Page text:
Vanguard Keeps It Simple: Financial Advisors' Daily Digest

by: SA For FAs

The simplest yet most important investing idea is not too insignificant for Vanguard to discuss – to the firm’s credit.

Marshall R. Jaffe on the value of modest investment insights.

BlackRock takes you behind the bond-yield jump.

Vanguard CEO Bill McNabb, in an article on today's SA called "Advising Clients in a Confusing Market," is not embarrassed to write on a topic of supreme simplicity - the value of stepping up savings - and nor should he be. There're a time and place for complex portfolio strategies - some have value (though others are hazardous to your wealth). But surveying the financial condition and retirement preparedness of a majority of the working population, more needs to be done at the levels of A and B, not X, Y or Z. Here's McNabb's advice to advisors:

You may be asking yourself a question: How do I help my clients make sense of all [the market confusion], keep them investing, and still get a good night's sleep? As with any problem, there are multiple ways to go at it. But we know there's one approach in particular that is simple, straightforward, and nearly foolproof: Save more money. Not only can saving more give them a greater sense of control over their invest­ment plans, but it can also help compensate for long-term returns that, in our estimation, could fall short of historical averages."

Simple though the idea may be, McNabb notes that implementation can be a challenge:

Sacrifices are never fun, so talk to your clients about carrying them out systematically and in doses they will be comfortable with - for instance, gradually getting up to the maximum contribution in their IRA, or adding a percentage point or so to the amount they stash in their employer's retirement plan."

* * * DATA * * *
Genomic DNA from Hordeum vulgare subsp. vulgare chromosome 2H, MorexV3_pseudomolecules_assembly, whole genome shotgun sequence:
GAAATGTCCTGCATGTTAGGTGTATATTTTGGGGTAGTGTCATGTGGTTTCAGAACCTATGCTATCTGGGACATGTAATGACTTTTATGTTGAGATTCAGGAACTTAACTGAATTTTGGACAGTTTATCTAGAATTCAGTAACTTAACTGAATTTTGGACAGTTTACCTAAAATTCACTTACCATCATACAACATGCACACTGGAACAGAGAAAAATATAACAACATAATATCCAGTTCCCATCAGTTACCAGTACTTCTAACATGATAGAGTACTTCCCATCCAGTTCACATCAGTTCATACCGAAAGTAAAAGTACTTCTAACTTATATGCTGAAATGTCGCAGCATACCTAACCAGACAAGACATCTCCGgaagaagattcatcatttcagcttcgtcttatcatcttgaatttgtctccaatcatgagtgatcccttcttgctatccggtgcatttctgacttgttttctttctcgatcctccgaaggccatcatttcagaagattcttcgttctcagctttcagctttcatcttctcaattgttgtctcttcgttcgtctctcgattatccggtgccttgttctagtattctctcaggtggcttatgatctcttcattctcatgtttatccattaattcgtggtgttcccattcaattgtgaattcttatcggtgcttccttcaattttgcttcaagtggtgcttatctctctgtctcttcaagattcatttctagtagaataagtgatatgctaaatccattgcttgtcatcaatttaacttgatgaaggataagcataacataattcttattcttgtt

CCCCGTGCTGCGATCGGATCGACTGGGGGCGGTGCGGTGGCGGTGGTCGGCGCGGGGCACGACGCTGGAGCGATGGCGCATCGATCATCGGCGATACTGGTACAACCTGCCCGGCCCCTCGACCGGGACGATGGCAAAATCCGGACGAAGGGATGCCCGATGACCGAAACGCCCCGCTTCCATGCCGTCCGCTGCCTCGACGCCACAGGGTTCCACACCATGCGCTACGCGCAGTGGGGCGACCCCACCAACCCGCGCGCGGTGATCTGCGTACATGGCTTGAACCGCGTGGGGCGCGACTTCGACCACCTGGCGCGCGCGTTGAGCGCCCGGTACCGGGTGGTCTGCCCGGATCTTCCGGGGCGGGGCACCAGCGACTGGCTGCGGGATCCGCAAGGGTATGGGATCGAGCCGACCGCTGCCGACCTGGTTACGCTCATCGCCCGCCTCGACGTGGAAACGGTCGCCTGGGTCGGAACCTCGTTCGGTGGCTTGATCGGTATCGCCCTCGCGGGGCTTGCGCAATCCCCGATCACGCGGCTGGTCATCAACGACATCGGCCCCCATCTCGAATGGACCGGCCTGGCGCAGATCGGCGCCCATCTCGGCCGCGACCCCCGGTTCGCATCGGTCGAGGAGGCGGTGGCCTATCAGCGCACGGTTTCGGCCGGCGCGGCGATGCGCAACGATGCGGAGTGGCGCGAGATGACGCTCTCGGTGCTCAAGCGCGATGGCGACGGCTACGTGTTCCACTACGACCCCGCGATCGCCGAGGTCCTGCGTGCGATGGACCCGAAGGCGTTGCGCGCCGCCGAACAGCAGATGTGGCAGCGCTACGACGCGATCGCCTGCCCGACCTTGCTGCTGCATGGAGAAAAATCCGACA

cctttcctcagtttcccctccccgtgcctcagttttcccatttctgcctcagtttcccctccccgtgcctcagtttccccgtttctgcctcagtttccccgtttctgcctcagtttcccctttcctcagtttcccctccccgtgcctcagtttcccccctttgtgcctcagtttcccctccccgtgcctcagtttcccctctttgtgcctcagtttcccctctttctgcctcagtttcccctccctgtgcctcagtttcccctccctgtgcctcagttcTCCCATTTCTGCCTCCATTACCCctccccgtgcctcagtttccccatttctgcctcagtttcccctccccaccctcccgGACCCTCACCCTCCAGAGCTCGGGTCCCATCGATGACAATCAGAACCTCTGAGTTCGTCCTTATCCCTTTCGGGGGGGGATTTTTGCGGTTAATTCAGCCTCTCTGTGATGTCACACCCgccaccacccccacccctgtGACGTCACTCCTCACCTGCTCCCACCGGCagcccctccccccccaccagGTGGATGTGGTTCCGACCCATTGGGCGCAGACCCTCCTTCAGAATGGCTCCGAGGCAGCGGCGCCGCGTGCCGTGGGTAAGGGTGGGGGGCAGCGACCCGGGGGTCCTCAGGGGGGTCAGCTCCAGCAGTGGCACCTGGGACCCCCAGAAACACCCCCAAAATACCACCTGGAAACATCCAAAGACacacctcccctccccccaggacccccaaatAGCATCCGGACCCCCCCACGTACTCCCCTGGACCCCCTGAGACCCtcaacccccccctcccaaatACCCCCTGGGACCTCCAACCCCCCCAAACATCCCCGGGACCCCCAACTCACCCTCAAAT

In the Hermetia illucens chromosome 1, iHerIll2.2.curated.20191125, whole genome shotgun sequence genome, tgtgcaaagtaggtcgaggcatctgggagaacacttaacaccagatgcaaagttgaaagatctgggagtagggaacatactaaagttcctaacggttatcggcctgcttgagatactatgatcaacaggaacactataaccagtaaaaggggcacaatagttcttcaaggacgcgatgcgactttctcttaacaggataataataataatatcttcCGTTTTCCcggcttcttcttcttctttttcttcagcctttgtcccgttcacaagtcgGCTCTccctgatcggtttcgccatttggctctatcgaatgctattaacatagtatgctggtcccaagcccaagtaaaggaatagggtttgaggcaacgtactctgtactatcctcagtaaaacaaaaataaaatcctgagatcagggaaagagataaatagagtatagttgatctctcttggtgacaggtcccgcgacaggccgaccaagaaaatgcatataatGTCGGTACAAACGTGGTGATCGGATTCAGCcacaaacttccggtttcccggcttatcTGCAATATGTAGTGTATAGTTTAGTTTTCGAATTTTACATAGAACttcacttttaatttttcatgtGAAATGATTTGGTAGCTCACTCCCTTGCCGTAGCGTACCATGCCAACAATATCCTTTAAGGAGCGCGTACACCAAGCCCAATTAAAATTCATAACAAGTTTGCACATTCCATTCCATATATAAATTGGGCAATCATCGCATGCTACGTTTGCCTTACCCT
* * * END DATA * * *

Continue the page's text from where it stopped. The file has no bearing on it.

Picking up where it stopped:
This is precisely the area where financial advisors can most contribute to their clients' welfare through their personal knowledge of the client and their creative thinking about behavioral coaching.

For example, take that IRA. The maximum annual contribution is $5,500. That's $15 a day. You can spend half that amount with a small (or "tall") Starbucks mocha and oatmeal that some people start their day with. If both spouses cut that out, they've got one fully funded retirement vehicle that will really give them a leg up (okay, minus the de minimus cost of whatever they bring in to replace that). Meanwhile, cutting out a subscription to the opera or the cable bill can build momentum to funding the next IRA. This couple is on their way to becoming champion savers.

For those who might react that life is not worth living without "Carmen," the advisor need only remind the clients that as their income rises, they can upgrade their lifestyle. It's all about reintroducing the forgotten idea that there are trade-offs, and reinforcing the notion that slimming down today entitles the financial dieter to enjoy the same standard of living - rather than a reduced one - tomorrow.

Please share your thoughts in the comments section. And, herewith, a few advisor-related links: